Splendour in stone | Page 2 | Sunday Observer

Splendour in stone

25 November, 2018
ENDURING BEAUTY: The restored dagoba at Maha Situlpahuwa
ENDURING BEAUTY: The restored dagoba at Maha Situlpahuwa

Situlpahuwa evokes a true sense of wonder in every visitor, lucky enough to visit it. We were 25 kilometres into the magnificent Ruhunu Wildlife Sanctuary at a famous archaeological site called Situlpahuwa. The site is not only famous for its 2nd Century BC Buddhist hermitage, but also for its majestic dagobas and rock carvings. What appeals most to visitors are the jungle wilderness and the panoramic view of the 1,300-square-kilometre wildlife sanctuary, which runs right down to the Indian Ocean.

Of all the archaeological ruins, the most noteworthy archaeological artefacts are found in this large rock outcrop spread in the jungle. Situlpahuwa harbours a mass of such valuable ruins. The building of these dagobas and the rock cave hermitage are attributed to Kings Kavantissa and Dutugemunu of Magama in the Ruhuna Kingdom, in 2nd century BC. According to the ancient chronicles, Situlpahuwa in ancient times was named Cittalapabbatha which had been the hallowed abode of 12,000 Arahat bhikkus who inhabited the caves and the hillside all around.

The Sithulpahuwa ancient hermitage is believed to be one of the few of its kind in Sri Lanka, where forest dwelling bhikkus practise of Mahayana Buddhism. Situlpahuwa gets its name from the huge rocks on which the dagobas were built. The word pawwa means a ‘big rock’ in Sinhala.

The focus of the hermitage was the great rock of Maha Situlpahuwa. Throughout the year, thousands of pilgrims come to worship at the magnificent dagoba towering over the jungle of the Ruhuna (Yala) Wildlife Sanctuary, glistening in the burning sun.

This dagoba is not as ancient as the rest of the hermitage. It had been built over the original dagoba and was reconstructed recently.On the terrace surrounding it are the remains of many stone ruined stupas and structures.

From the top of the rock mountain, visitors can see the whole of the Ruhunu Sanctuary, right down to the sea on one side and the central hills on the other. Scattered around the rocky outcrops are more than 60 inscriptions and small ruined dagobas identifying Situlpahuwa as a hermitage of celebrated piety and scholarship.

More interesting to the adventurous traveller is a little path leading out from Maha Situlpahuwa beside an ancient pond filled with crocodiles that crawl out to the banks at noon to sun bathe. Less than a kilometre away through the jungle, the path leads to a smaller dagoba called Kuda Situlpahuwa, seen atop another rocky outcrop, which is even higher than Maha Situlpahuwa.

For those whose interest extend beyond archaeology, this is the exciting part, for the path takes the visitors into the middle of the wilderness, where, save for the cacophony of jungle sounds – peace prevails. The hillside is scattered with boulders of different size and shape. Hidden among them are a number of caves with drip ledges and inscriptions of many kinds. A flight of stairs winds through the slope, weaving through the forest and curving round the hill. Trees snake their way between the rocks, creating a shaded passage to the top.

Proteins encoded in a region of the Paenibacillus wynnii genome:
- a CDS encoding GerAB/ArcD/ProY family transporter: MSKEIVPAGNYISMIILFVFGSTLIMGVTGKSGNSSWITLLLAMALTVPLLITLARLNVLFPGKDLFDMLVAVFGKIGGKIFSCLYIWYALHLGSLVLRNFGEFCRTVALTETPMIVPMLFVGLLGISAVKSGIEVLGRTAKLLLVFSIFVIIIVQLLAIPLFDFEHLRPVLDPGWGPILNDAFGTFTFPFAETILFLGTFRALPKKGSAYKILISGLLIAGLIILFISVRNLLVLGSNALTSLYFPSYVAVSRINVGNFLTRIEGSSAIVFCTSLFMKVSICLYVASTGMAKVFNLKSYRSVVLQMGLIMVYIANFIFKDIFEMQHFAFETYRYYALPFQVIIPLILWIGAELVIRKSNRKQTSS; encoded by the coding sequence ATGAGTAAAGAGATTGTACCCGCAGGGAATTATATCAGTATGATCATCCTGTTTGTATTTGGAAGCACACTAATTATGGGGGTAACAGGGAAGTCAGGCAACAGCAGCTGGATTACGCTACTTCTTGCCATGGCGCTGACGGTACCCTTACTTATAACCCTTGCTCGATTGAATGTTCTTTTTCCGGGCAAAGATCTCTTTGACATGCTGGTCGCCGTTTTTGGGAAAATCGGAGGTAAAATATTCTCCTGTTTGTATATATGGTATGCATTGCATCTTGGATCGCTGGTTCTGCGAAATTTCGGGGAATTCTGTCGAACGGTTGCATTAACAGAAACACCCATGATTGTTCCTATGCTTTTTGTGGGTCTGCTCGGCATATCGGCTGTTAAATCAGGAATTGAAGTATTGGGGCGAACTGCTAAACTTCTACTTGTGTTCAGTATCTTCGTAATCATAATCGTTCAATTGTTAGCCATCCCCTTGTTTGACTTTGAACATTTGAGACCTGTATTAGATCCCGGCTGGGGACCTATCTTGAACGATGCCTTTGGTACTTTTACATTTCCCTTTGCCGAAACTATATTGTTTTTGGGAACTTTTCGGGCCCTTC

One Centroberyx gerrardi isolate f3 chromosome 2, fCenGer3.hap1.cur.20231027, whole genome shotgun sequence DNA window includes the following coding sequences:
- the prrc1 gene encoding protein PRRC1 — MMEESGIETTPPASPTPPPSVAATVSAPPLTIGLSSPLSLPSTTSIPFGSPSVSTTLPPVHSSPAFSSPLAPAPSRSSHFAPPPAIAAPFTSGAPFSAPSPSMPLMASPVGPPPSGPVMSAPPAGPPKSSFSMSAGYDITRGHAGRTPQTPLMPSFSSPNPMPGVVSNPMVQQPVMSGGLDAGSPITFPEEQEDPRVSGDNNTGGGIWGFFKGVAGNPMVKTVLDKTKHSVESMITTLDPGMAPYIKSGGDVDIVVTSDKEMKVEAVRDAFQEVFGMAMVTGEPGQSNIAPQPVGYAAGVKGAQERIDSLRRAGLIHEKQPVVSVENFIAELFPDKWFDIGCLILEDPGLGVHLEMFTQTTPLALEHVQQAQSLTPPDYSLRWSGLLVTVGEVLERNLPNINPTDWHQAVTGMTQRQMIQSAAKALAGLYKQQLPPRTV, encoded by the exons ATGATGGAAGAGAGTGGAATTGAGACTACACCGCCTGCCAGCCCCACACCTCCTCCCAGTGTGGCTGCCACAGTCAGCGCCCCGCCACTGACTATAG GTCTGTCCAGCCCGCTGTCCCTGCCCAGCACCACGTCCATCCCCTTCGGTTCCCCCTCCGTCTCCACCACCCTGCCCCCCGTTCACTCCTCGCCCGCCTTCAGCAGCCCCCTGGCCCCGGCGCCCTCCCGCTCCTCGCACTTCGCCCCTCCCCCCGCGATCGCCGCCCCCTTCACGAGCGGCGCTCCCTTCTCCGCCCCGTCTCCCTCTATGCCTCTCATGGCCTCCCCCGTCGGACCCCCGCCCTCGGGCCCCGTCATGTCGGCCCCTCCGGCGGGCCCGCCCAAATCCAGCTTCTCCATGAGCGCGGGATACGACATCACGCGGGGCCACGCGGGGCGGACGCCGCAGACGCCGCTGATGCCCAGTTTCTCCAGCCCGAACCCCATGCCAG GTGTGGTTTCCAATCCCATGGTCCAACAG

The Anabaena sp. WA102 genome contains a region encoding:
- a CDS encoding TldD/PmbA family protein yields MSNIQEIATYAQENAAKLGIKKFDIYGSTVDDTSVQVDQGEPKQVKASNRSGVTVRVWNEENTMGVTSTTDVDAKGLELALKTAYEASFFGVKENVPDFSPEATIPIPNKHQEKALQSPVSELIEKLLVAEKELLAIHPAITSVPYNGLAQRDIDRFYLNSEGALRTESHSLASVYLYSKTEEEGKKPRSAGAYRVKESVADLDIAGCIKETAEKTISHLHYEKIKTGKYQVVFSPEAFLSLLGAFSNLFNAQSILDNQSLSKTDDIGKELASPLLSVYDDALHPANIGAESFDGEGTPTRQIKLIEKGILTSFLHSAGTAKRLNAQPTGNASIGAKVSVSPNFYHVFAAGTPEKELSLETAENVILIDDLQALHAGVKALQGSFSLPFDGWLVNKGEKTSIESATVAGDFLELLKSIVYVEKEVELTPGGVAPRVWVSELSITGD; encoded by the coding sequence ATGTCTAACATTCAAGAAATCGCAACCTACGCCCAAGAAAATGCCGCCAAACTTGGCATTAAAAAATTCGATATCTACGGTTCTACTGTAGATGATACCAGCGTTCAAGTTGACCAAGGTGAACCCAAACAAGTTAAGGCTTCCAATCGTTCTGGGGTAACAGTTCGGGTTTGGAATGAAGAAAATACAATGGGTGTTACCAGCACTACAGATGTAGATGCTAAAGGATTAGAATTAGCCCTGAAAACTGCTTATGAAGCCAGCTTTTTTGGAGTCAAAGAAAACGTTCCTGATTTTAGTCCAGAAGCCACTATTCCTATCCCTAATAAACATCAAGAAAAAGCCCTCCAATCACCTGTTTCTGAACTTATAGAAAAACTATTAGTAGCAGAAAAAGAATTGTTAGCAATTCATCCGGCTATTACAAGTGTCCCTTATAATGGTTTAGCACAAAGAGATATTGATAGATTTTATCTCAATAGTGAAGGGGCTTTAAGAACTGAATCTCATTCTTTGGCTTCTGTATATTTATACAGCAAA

Climbing further on the uneven stairway, one would stumble upon one of the most unique features of Situlpahuwa. A few yards up, an umbrella-shaped rock forms a passage, leaning against another rock. Beneath the first are indications of the beliefs of the village folk. Stacked against the rock are hundreds of little sticks, small rock slabs and branches. The villagers break the branches and offer them to the jungle deities for protection before they venture out into the jungle.

Today, the surrounding areas of the umbrella-shaped rock are renovated, by construction of a new staircase and the erection of a Buddha statue inside the rocky boulder. Travellers have to climb a near-vertical rock face, supported by a rickety iron hand-rail and tiny footholds carved into the rock, before climbing the second rock mountain. The effort is worthwhile. The view is even better from here.

Atop the hillock, a cool breeze brushes against the cheek as we take in the charming landscape. The jagged outline of the central hills, enveloped by the white puffs of clouds, present a pretty picture against the blue canvas of the sky. Below, the gleaming pools and the rock outcrops nestling amid the green canopy are enchanting to look at.

Historians claimthe Kuda Situlpahuwa hill was once linked to the main hermitage by a paved path fringed with flowering bushes. On both sides of the path were drip-ledge caves with inscriptions and rooms built with stone and mud, where bhikkus meditated. Although these dagobas and rooms are in ruin today, the more adventurous can even now venture off the main path and find remnants of these caves and rooms.

Situlpahuwa is a tranquil spot – a confluence of history and religion. The serenity you experience in the caves and the rocky surrounding beauty is worth the arduous climb.

The temple administration is busy giving the place a facelift. Many tourists and pilgrims have begun visiting the spot to catch a glimpse of the glorious past of yore and the panoramic view of the endless green carpet of the Ruhuna (Yala) Wildlife Sanctuary. The temple authority advises that visitors return to the main hermitage before sunset. However, once the heady view envelops you, such advice may soon be disregarded.